Here is the difficulty. Neither deduction nor induction can give us any objective reality not intuitively presented. Balmes feels the difficulty, but afraid to say that we have intuition of real and necessary being, for that would imply that we have intuition of God, confesses, though aware that the conception of real and necessary being underlies all our conceptions, that he does not know how to answer it, and thus leaves the fundamental problem of science unsolved, with an intimation that it cannot be solved. Some of our psychological friends, in happy unconsciousness of any difficulty in the case, restrict all intuition to particulars, to the finite and the contingent. But they would oblige us, if they would explain how it is possible to prove, inductively or deductively, the existence of a reality which transcends the finite and the contingent, and which is in no form or manner intuitively presented to the mind; for we very frankly confess that we have and can conceive no process of reasoning that is possible without intuitive data, or by which we can attain to a reality which is not, either synthetically or analytically, contained in them. If God is not given in the intuitive data, we can neither rise nor descend from them to him ; if he is given in them, we have intuition of him in our intuition of them,

Many worthy persons, we are aware, hesitate to adopt the intuitive method, because they fear that it would require them to maintain that we can have the intuitive vision of God enjoyed by the Saints in Heaven by our simple natural light, which all our theologians teach is possible only by the light of glory or ens supernaturale. We respect their hesitation, but their fear is unfounded. No man in his senses maintains that the intuitive vision of God enjoyed by the Blest is possible by the simple light of natural reason, or even by natural reason illumined by the supernatural light of faith. We assert by the natural intuition of God nothing of the sort. That vision is intrinsic, the view of God as he is in himself, his own interior life and essence; but our natural intuition of God is extrinsic, apprehensive, not comprehensive, and is a view of God as he is in relation to our intellect, as the principle and immediate object of our intelligence, not as he is in himself, or in his essence. We see him only as the Idea, the Intelligible, the type and cause of creatures, and therefore as the principle and necessary element of our intelligence. This element to which is reducible what philosophers call necessary ideas, necessary truths, first truths, eternal truths, &c., is intuitively presented, for without it there is and can be no intellectual operation, and in point of fact no human intellect itself ; and hence it is that we are never able to stop with the finite and the contingent, but are obliged, as the inductive philosophers allege, to assert at every moment the infinite and the necessary, not as an abstraction, a mental conception, but as an objective reality. All the reasonings ever adopted or that ever can be adopted to prove the existeuce of God demand, as their principle, the conception of the infinite and the necessary, and this conception, if formed by the mind from the generalization of the finite and the contingent, without intuition of real and necessary being, is an abstraction, and like all abstractions, objectively null.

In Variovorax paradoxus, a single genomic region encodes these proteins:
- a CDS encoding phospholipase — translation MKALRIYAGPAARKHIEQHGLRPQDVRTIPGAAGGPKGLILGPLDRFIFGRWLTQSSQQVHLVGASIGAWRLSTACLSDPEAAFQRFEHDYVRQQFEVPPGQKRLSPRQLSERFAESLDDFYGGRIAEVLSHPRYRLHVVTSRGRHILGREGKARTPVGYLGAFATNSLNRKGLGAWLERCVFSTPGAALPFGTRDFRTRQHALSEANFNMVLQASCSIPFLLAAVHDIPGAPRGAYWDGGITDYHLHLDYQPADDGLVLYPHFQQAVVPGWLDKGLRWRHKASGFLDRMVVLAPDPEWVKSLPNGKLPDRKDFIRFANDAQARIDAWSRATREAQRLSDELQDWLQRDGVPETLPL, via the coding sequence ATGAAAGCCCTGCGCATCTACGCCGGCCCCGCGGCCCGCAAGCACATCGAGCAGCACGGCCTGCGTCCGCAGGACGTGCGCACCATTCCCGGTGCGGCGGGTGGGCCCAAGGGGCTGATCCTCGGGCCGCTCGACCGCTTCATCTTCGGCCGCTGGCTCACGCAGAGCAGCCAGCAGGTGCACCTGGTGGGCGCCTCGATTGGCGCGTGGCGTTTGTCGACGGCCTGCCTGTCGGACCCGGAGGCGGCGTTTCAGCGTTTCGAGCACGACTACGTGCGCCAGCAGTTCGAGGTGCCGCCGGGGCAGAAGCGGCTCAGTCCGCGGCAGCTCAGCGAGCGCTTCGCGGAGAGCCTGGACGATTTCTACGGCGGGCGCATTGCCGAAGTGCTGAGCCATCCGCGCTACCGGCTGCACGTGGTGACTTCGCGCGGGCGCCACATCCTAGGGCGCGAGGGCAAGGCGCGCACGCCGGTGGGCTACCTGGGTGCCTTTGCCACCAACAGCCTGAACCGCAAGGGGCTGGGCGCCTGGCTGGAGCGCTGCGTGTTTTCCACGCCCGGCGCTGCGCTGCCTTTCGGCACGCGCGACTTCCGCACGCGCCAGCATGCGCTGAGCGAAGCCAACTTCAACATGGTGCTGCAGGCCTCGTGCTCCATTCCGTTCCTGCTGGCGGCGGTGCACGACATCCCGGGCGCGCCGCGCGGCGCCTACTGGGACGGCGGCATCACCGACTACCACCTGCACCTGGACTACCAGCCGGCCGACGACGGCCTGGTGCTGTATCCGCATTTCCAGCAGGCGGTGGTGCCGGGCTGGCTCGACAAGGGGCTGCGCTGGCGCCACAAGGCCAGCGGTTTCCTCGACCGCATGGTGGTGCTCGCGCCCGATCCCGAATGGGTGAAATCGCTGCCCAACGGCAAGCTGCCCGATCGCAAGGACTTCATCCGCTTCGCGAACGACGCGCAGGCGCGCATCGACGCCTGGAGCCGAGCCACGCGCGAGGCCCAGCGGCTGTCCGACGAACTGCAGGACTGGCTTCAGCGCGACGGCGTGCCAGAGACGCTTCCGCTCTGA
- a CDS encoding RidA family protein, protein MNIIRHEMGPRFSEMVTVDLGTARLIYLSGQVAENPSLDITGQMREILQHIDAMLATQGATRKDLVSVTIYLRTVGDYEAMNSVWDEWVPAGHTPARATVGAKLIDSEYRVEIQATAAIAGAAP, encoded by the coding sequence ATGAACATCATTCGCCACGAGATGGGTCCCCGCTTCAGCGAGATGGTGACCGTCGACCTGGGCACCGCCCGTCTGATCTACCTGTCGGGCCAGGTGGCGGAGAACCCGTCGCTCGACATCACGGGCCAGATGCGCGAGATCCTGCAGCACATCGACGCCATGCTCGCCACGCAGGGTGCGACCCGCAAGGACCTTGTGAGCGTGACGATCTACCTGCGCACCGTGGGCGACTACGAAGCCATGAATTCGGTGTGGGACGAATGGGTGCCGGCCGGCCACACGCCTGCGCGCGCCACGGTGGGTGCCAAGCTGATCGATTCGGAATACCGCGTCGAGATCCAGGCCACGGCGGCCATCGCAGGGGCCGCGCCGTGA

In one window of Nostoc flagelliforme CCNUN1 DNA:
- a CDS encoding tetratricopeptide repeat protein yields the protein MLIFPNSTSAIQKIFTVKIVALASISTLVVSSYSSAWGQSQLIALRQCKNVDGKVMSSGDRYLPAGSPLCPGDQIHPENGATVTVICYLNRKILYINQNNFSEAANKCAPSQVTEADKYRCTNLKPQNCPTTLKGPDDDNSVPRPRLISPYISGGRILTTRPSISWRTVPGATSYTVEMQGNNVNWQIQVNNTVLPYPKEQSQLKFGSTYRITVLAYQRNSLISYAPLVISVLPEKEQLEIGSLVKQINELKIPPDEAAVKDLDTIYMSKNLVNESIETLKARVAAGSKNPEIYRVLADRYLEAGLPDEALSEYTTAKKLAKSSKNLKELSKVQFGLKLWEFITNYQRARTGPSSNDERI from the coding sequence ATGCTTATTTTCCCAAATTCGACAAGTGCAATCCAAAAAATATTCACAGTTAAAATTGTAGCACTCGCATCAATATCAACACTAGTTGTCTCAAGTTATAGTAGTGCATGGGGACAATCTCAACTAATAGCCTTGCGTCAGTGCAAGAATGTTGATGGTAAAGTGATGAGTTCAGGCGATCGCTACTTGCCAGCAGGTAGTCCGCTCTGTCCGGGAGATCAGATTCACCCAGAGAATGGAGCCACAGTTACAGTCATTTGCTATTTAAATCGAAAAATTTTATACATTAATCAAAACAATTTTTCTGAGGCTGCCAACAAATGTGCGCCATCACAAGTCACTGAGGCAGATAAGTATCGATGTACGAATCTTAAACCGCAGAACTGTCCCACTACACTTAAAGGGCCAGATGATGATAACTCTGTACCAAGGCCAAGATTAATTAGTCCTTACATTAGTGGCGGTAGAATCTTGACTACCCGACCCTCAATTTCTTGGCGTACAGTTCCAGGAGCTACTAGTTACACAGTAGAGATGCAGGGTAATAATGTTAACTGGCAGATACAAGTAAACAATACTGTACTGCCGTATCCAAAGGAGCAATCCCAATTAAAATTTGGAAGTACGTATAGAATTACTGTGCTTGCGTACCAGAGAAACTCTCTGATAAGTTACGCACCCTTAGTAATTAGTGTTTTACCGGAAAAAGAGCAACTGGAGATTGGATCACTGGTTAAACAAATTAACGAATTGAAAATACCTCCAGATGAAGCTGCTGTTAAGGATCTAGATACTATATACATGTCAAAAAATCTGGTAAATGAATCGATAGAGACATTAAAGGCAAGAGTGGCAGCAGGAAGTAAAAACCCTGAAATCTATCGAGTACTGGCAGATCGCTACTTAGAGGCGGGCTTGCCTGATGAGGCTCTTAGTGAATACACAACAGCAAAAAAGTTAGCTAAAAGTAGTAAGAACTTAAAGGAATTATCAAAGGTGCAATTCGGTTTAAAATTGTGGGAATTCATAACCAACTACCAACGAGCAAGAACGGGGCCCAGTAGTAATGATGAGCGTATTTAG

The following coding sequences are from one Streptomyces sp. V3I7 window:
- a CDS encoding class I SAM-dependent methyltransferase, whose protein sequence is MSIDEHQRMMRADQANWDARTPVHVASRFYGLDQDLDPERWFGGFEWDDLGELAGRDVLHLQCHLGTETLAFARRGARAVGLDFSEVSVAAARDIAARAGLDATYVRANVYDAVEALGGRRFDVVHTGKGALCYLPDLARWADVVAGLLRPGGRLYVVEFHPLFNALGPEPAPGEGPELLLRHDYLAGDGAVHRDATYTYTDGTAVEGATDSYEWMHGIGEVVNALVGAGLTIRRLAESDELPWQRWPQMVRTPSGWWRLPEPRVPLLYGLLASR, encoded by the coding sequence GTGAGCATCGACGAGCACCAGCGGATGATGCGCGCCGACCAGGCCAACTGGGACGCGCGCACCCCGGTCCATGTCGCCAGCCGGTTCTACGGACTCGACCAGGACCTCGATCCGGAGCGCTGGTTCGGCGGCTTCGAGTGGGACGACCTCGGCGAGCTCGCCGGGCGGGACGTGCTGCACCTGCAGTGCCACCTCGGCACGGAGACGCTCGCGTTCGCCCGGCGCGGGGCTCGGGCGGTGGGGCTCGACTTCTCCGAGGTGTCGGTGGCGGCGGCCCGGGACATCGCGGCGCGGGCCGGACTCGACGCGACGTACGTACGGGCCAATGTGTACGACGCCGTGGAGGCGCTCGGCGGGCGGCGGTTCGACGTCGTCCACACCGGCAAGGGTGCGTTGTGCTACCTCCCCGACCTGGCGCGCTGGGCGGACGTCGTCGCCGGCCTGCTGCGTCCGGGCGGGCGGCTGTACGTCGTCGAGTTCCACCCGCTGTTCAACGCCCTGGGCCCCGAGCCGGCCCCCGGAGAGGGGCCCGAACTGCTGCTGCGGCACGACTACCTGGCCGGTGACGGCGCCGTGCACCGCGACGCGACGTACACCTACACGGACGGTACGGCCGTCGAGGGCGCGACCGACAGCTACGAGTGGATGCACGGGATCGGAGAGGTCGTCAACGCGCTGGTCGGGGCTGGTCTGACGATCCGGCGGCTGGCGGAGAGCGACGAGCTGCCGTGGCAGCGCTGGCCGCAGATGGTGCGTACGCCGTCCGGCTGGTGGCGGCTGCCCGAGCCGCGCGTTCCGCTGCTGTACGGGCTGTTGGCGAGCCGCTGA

The failure to recognize this intuition is what ruined the dialectic philosophy of the seventeenth century, which Père Gratry is laboring so enthusiastically to revive, and the logical consequences of which are to be seen in the Sensism and Atheism which followed, and from which we are even now only slowly recovering. That philosophy overlooks intuition and founds all on conceptions defined to be modes or affections of the subject. Hence the God it asserts is simply a mental conception, an abstraction, and no real, living God at all. Descartes

no doubt labored hard to prove that the idea in the mind of the infinite and the necessary, is not a purely mental conception, but his success did not respond to his industry or his good intention. Conceptions can give only conceptions, -0 x0=0. As a man, as a Christian, Descartes believed, no doubt, in a living God; but as a philosopher he asserted only an abstract God.

Others, again, hesitate to adopt the intuitive method, because they fail to observe that nobody pretends that we can know without reflection, study, or instruction, that the Idea, the Intelligible, the necessary entity, or real and necessary being, affirmed to us in intuition, is God, or that it can be proved to be God without reasoning, both inductive and deductive, that is, without dialectics and the syllogism. No one thinks of superseding the necessity of reasoning on the subject, and we certainly do not dispute, in its place and with its proper conditions, the validity of the reasoning of St. Anselm, St. Thomas, or even the Bridgewater Treatises in proof of the existence of God. We only say that to the validity of that reasoning a prior fact, tacitly assumed by it, but of which it takes no account, must be recognized, namely, the intuition of the Intelligible, the infinite, the necessary, the perfect, that is, real and necessary being, the intelligible element of all thought and the principle of all reasoning. That must be intuitively presented, but we do not say that we do or that we must know intuitively that it is God. St. Anselm concludes the existence of God from the idea of the most perfect being, than which nothing greater can be conceived. If he stops there, he concludes only an abstract God, and offers no refutation of Atheism. St. Thomas sees this, and hence refutes and rejects St. Anselm's argument, as he understands it. The conclusion is valid only on the condition that the idea is taken to be the intuition of most perfect or real and necessary being. Taking the idea as an intuition, the argument is conclusive; taking it as a mental conception, or as a conception formed from the intuition of the finite, the imperfect, or the contingent alone, it is not so much as an ingenious sophism. St. Anselm, Descartes, and all Père Gratry's dialectic philosophers, fail to recognize distinctly the fact that conceptions or ideas without intuitions are null, are abstractions, and affirm no reality beyond the human mind itself. This